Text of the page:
Editor’s note: Today, The Hunger Reports kicks off our coverage of the 2017 Hunger Report, Fragile Environments, Resilient Communities, with a new video, blog series, and infographics. Blog posts offer glimpses into why hunger persists and what we can do about it.
It may not be common knowledge in the United States, but the world has been making enormous progress against hunger. Since 1990, the rate of chronic hunger has been cut nearly in half. The hard work of hungry people themselves deserves most of the credit, but U.S. advocates’ calls for better policies and funding have helped.
In 1989, as progress against hunger was gaining momentum, Bill McKibben wrote the first book that warned of the threat of climate change. Since then, U.S. climate activists have been unwavering in their efforts to persuade and pressure government to reduce CO2 emissions—before it’s too late.
Until recently, though, climate change activists and anti-hunger activists didn’t necessarily think of the two problems as connected—not even people working on both issues.
McKibben is an exception, explaining, “Climate change is a sort of amplifier of [the world’s] weaknesses and fractures. It makes it much, much harder to cope with what are already very difficult problems.”
He’s right, of course. Climate change is now a leading cause of hunger. It could undo all the progress of the past decades.
McKibben points out, “If you worry about injustice… [there’s no better example] than changing the very basic fundamentals of where everybody lives and makes their living.” Poor communities, whose livelihoods are already precarious, are the most vulnerable.
Bread for the World Institute works toward policies that will end hunger and malnutrition. That is why our 2017 Hunger Report, Fragile Environments, Resilient Communities, includes a chapter on how climate change worsens hunger. The effects on agricultural production, access to water, conflict over resources, and more mean that the two problems must be solved together.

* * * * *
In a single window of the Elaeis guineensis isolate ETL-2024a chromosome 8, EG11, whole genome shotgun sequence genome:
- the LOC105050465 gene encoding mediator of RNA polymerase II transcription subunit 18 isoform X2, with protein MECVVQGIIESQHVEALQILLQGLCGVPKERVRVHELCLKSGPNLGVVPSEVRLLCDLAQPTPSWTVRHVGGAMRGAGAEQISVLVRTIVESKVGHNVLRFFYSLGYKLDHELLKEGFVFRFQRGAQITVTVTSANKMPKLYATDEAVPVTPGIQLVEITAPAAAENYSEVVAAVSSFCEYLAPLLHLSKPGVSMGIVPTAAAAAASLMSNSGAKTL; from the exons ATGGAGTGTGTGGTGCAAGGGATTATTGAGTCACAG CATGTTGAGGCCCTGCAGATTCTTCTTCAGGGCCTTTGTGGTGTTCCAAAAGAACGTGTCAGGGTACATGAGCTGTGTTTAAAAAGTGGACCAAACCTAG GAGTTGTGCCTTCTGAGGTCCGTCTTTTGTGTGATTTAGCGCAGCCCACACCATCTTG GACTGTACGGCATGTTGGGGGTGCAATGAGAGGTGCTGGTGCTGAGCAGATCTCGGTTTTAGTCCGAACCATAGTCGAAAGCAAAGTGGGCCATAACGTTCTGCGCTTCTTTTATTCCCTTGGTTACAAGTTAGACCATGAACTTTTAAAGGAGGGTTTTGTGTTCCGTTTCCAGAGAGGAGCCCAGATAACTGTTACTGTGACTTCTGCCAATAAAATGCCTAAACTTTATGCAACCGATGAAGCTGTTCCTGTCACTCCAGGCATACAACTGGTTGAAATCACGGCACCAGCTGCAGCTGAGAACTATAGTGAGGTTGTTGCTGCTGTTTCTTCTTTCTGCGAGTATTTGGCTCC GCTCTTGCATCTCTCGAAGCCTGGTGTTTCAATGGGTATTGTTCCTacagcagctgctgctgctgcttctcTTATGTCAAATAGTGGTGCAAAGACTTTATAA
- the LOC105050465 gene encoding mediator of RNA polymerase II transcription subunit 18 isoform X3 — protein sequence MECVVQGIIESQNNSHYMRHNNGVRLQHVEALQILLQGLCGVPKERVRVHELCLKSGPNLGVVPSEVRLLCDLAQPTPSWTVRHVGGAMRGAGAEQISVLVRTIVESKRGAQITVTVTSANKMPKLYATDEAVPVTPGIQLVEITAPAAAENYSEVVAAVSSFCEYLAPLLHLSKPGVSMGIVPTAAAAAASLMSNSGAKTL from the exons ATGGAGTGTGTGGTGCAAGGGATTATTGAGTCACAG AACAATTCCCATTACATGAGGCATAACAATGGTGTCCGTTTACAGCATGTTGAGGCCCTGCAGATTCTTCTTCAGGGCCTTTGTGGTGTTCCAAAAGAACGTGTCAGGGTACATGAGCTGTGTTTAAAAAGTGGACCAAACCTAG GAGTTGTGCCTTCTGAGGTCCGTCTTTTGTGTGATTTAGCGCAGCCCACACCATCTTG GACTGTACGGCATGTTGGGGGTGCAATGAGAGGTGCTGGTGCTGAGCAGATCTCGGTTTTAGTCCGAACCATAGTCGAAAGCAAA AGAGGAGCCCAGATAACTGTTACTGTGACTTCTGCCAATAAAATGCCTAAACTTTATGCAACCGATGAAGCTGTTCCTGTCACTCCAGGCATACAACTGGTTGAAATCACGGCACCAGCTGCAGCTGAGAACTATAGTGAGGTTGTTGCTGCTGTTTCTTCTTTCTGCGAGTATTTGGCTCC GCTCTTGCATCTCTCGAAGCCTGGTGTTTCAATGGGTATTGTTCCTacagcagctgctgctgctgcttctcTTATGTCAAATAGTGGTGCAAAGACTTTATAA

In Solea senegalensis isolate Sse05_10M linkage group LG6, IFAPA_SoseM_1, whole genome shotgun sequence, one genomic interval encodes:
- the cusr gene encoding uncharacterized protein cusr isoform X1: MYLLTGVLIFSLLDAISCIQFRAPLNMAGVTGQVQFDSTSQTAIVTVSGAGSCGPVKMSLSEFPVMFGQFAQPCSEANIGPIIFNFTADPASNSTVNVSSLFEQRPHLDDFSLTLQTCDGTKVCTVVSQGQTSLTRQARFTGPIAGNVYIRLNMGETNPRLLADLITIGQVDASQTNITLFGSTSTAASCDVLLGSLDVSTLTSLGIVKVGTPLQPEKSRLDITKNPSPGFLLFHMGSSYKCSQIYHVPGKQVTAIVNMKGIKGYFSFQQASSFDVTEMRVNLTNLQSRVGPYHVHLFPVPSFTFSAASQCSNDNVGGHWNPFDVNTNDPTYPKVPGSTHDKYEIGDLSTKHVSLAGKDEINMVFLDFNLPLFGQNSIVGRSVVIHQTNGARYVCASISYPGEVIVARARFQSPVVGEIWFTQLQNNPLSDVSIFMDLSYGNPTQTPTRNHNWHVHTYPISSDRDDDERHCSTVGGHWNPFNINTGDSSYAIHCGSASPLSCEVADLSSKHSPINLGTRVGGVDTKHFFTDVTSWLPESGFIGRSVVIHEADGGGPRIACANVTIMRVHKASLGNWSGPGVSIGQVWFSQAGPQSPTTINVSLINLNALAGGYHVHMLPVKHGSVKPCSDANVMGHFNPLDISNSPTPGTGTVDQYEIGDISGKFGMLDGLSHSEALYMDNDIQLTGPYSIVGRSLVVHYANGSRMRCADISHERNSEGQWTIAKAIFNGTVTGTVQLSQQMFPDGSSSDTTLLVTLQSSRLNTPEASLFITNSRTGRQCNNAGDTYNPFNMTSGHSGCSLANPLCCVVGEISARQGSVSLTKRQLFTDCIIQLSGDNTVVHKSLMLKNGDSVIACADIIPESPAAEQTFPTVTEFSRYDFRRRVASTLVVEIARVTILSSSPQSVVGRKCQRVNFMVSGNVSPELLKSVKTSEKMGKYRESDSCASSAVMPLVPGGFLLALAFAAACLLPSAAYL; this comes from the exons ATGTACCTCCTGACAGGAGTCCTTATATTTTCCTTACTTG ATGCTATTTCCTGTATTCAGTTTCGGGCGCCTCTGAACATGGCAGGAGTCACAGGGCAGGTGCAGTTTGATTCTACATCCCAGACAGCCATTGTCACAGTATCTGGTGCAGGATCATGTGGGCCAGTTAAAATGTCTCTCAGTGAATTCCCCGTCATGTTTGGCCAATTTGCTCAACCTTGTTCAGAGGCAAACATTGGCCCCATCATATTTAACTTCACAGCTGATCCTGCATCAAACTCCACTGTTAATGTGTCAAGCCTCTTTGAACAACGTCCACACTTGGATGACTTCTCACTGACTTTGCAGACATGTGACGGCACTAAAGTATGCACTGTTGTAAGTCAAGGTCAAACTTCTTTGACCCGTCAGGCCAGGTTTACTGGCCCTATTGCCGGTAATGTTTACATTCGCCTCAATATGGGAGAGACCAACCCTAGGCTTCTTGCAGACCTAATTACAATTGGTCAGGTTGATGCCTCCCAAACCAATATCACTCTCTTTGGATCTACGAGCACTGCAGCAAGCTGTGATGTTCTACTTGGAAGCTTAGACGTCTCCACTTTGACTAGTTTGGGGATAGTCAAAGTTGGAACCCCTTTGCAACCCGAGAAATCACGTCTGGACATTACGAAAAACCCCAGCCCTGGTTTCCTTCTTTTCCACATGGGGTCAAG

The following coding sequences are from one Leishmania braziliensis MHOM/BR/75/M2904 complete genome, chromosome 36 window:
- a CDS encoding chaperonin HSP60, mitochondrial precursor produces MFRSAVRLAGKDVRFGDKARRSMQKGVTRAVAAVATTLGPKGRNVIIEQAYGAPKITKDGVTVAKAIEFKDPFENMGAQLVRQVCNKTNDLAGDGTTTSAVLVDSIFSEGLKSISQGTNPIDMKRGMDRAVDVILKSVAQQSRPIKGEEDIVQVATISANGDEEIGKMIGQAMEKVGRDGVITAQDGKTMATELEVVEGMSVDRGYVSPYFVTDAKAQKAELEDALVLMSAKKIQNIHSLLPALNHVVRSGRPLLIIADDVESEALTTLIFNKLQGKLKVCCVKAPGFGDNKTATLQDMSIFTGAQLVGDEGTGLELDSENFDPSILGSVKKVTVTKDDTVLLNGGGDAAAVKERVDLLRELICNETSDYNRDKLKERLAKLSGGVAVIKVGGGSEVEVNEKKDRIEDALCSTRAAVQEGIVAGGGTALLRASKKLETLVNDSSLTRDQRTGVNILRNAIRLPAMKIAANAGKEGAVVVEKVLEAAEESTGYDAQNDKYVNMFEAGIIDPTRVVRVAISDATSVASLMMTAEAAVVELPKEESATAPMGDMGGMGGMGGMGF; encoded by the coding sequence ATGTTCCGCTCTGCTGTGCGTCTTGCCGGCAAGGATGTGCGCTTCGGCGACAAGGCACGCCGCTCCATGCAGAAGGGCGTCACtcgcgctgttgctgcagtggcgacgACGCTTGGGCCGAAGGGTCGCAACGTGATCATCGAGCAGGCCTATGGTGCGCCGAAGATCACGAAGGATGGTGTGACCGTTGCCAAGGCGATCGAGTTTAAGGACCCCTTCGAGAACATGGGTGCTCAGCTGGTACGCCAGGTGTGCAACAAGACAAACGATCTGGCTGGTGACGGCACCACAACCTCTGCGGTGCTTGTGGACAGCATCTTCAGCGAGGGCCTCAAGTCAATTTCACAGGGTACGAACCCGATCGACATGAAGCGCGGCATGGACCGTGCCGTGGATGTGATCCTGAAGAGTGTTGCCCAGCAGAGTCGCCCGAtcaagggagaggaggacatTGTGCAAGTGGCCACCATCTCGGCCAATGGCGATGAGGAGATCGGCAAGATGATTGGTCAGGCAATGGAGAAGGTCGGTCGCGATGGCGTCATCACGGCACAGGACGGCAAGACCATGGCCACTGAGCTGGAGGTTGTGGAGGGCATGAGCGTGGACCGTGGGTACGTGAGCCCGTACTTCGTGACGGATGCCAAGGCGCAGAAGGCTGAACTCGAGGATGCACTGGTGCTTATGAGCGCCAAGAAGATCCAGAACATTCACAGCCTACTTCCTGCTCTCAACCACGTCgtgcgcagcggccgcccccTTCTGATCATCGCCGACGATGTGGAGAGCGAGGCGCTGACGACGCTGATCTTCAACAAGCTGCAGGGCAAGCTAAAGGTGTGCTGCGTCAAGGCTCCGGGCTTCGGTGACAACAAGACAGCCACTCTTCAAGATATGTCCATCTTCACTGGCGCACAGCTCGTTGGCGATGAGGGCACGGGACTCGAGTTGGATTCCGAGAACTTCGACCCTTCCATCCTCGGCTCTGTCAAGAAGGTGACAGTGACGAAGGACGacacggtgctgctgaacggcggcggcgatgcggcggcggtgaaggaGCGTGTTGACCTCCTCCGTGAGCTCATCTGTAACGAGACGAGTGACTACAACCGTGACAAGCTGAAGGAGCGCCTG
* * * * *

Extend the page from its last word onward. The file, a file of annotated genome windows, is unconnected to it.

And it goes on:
When we talked with McKibben recently, he mentioned the hundreds of thousands of farm animals that suffered fatal burns during the March 2017 wildfires in Kansas and Oklahoma. “Now imagine those same kinds of conditions happening in places where people lack all resources,” he said. In Somaliland in the Horn of Africa, “we’ve seen losses to livestock herds of 40, 50, 60, 70 percent as record drought descends.”
Fragile Environments, Resilient Communities also illustrates how people already deeply affected by climate change can build resilience. Of course, the industrialized countries that are causing climate change have a responsibility to stop it and to mitigate the damage that’s been done. But while we’re pressing our elected leaders to do the right things, it’s good to know that strategies such as reforestation, improved livestock grazing practices, and fuel-efficient cooking methods are accessible to poor communities.
Watch the video, featuring an interview with McKibben on the links between climate change and global hunger.